This is too good to let languish. So I'll bump it with an entry in another idiom.

"Sad Girl Sonnet" after Sonnet 73

This time of year, the greys that I behold
Are matched by clouds and snow and naked trees:
What sprang anew in spring now seems so old,
As limbs that once were supple start to freeze.
So as the waning day yields to the night,
My hope will fade and all my moods turn dark
In contemplating life lived in twilight
And spent in lonely watch in empty parks.
But hope, though growing dim, is present still:
I wait for that which makes me feel complete --
When it's there, we laugh at winter's chill
When not, we weep despite the summer's heat...
With winter comes scant comfort from above:
Where nature fails, our warmth must come from love.

(Apologies to William "Lyfe of th' Partie" Shakespeare)

Sonnet 73

This time of year thou mayst in me behold
When yellow leaves, or none, or few, do hang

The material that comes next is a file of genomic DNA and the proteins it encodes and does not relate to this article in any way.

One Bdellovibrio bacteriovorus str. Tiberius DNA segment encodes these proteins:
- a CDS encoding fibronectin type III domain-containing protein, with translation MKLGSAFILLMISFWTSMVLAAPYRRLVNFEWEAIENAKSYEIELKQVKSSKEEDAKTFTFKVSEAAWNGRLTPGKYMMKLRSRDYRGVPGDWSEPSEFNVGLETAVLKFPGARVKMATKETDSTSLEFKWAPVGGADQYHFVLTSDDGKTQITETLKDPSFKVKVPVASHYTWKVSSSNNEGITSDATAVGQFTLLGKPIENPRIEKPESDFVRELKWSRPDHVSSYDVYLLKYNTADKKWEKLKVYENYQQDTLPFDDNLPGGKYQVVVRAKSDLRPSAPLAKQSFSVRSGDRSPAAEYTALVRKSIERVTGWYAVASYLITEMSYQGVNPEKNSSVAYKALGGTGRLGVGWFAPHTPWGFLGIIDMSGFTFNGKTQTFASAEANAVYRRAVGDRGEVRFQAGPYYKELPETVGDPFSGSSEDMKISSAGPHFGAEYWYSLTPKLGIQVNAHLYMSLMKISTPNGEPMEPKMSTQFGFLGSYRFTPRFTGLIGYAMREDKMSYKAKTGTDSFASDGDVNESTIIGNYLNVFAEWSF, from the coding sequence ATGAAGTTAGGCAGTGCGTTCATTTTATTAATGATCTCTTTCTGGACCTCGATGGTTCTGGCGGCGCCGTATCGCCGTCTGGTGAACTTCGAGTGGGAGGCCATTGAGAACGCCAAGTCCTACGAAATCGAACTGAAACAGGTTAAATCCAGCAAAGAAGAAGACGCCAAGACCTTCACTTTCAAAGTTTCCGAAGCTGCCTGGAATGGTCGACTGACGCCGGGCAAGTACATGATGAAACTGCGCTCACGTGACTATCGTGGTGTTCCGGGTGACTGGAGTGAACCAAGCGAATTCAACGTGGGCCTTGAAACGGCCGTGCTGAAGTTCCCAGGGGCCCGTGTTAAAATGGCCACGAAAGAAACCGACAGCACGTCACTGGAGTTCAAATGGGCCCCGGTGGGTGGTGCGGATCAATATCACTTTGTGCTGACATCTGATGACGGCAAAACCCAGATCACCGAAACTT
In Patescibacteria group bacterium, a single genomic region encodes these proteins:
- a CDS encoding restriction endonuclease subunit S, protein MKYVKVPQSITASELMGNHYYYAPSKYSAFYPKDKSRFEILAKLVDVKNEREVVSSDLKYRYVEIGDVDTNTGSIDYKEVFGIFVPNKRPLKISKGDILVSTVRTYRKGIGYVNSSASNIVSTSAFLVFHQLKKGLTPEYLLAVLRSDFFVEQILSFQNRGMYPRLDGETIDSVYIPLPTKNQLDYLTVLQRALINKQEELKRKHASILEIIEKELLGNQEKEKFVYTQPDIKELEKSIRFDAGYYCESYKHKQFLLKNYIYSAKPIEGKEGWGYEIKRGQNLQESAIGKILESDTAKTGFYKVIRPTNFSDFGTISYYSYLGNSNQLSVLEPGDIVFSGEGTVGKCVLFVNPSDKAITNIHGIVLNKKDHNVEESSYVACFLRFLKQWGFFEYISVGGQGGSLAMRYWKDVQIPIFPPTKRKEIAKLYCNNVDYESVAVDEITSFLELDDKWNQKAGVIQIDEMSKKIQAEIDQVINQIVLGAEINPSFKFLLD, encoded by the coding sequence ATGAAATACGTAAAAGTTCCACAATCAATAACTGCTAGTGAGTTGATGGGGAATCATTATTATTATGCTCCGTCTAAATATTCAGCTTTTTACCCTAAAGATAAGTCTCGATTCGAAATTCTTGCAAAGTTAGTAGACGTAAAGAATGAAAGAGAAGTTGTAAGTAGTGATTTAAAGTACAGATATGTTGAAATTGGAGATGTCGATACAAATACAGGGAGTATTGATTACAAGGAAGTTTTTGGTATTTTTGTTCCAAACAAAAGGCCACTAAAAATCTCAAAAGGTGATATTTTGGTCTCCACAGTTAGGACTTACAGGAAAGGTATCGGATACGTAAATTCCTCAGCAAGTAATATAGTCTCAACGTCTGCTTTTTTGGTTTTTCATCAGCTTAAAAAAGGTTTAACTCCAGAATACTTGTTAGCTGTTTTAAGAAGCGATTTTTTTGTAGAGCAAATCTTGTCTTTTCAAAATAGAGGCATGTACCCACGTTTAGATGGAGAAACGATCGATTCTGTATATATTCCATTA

Upon those boughs which shake aganst the cold,
Bare ruined choirs, where late the sweet birds sang
In me thou see'st the twilight of such day
As after sunset fadeth in the west;
Which by and by black night doth take away,
Death's second self, that seals up all in rest.
In me thou see'st the glowing of such fire,
That on the ashes of his youth doth lie,
As the death-bed whereon it must expire,
Consumed with that which it was nourished by.
This thou perceivest, which makes thy love more strong,
To love that well which thou must leave ere long.

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